Home » Uncategorized » Milestone 2: Outside Factors & Effective Treatment

Milestone 2: Outside Factors & Effective Treatment

Click here to order similar paper @Tutoriage.us. 100% Original.Written from scratch by professional writers.

Milestone 2: Outside Factors & Effective Treatment

 

LaChelle Prince

Southern New Hampshire University

There are many factors that can influence the treatment for autistic children. These factors include environmental, culture and family. Environmental factors concerning the onset of autism is an essential area of study. Genetic factor has been associated with the onset of autism as well. Parents who have been exposed to teratogens have substantiated factors that stimulate the chance of autism (Castro et al., 2016). Environmental factors of autism include maternal age, multiple pregnancies in a short period, inadequate prenatal care and low birth weight. Children who are associated with autism can experience a delay in brain development. There are many risk factors that are associated with autism. They include the parents age during the time of conception, maternal nutrition, inflection during pregnancy and prematurity.

In some cases individuals’ can be hereditarily prone to autism. Children can develop symptoms of autism based on their environment. Vaccines have been linked to the onset of autism. Also, an individual’s genetic predisposition can cause autism (Reynolds & Dombeck, 2006).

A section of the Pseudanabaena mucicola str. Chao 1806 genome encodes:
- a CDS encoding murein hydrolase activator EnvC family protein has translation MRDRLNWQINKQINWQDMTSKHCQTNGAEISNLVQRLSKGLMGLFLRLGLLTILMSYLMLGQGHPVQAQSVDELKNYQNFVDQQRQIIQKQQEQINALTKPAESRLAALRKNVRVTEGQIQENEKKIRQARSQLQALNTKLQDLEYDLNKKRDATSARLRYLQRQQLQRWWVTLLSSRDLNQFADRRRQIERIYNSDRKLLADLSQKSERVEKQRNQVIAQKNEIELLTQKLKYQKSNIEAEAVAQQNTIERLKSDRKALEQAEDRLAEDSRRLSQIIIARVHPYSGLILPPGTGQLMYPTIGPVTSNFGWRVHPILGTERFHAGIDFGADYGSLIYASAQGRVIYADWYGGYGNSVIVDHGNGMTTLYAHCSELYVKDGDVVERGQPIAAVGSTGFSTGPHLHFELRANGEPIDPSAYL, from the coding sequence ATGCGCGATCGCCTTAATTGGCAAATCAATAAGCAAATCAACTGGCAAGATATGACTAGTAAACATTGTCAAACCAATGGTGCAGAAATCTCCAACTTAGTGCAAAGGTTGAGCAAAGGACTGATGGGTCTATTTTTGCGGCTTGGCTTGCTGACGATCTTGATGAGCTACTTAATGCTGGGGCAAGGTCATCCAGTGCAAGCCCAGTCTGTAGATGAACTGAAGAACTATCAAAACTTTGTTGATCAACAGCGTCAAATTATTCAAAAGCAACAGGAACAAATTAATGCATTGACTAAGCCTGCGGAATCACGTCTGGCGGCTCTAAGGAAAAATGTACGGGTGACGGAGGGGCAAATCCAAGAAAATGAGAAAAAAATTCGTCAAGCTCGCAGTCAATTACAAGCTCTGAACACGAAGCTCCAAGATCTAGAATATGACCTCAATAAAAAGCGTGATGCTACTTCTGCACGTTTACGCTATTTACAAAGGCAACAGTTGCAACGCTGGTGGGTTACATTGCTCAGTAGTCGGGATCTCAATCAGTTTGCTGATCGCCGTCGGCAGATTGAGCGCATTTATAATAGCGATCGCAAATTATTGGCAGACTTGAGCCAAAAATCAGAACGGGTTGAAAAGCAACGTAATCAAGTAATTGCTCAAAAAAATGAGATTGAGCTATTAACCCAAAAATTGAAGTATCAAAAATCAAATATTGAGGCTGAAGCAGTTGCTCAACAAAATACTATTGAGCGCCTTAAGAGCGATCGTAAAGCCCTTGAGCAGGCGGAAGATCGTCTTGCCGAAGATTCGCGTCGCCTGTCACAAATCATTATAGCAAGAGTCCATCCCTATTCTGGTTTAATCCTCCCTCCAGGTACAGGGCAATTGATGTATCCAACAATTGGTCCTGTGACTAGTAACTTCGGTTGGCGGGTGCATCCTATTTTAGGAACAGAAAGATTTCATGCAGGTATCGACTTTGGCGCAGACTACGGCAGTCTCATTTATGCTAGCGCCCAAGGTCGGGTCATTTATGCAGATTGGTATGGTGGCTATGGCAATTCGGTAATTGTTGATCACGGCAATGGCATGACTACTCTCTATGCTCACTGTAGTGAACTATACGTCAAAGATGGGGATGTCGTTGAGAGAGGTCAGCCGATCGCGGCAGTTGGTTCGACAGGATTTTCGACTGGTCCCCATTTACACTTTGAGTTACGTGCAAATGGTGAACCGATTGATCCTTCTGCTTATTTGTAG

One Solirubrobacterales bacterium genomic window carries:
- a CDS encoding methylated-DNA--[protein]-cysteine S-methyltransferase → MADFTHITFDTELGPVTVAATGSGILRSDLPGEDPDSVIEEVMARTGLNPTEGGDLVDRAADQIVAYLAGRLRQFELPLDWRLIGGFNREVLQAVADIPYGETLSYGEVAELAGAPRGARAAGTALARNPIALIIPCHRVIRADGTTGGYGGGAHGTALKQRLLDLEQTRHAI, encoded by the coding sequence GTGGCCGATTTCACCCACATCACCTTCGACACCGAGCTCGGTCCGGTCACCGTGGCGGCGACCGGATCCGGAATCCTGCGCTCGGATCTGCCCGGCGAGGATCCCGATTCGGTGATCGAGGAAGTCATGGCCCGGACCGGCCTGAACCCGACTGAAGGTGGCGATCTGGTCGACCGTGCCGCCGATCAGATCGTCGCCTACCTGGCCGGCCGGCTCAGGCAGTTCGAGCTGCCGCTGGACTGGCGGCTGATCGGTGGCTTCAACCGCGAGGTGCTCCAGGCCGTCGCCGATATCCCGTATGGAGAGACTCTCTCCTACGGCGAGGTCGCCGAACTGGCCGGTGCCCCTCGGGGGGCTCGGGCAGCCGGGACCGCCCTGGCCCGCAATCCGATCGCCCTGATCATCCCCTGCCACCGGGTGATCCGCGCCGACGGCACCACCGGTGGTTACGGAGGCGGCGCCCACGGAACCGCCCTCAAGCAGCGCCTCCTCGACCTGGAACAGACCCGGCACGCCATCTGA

Parents of autistic children tend to suffer from multiple factors. Parents can exhibit an increase in stress, a poor quality of marriage, depression, anxiety and increased anger (Magana & Smith, 2006). Clinicians consider how cultural values, such as religion, can influence the diagnosis, treatment and welfare of families. Religion can also influence the treatment of a child with autism. South Asian Muslim’s believe that doctors undermine their children (Ennis-Cole, Durodoye & Harris, 2013). In some culture and religion, parents believe that an autistic child is a punishment from God. Also, some cultures are less likely than others to receive regular visits to the physicians. Culture can also play a role when viewing signs and symptoms of autism. Some parents do not realize that their child is experience symptoms of autism. Parents are more likely to experience developmental delays before social issues (Mandell & Novak, 2005). Cultures conflicts in the treatment options for children who have been diagnosed with autism. Some cultures will reach out to non-professionals before seeking professional help.

Parents of individuals with ASD have also shown a willingness to persist with this strategy of using diverse treatments that include those without empirical support, or even those that are harmful, despite evidence of ineffectiveness (Offit & Jew, 2003). Parents use treatments that work at cross-purposes to each other. Having children conduct in multiple treatments make it difficult to evaluate the effectiveness of any single treatment or specific combination of treatments for a given individual (Green et al, 2006). Parents can be dissatisfied with certain treatment options.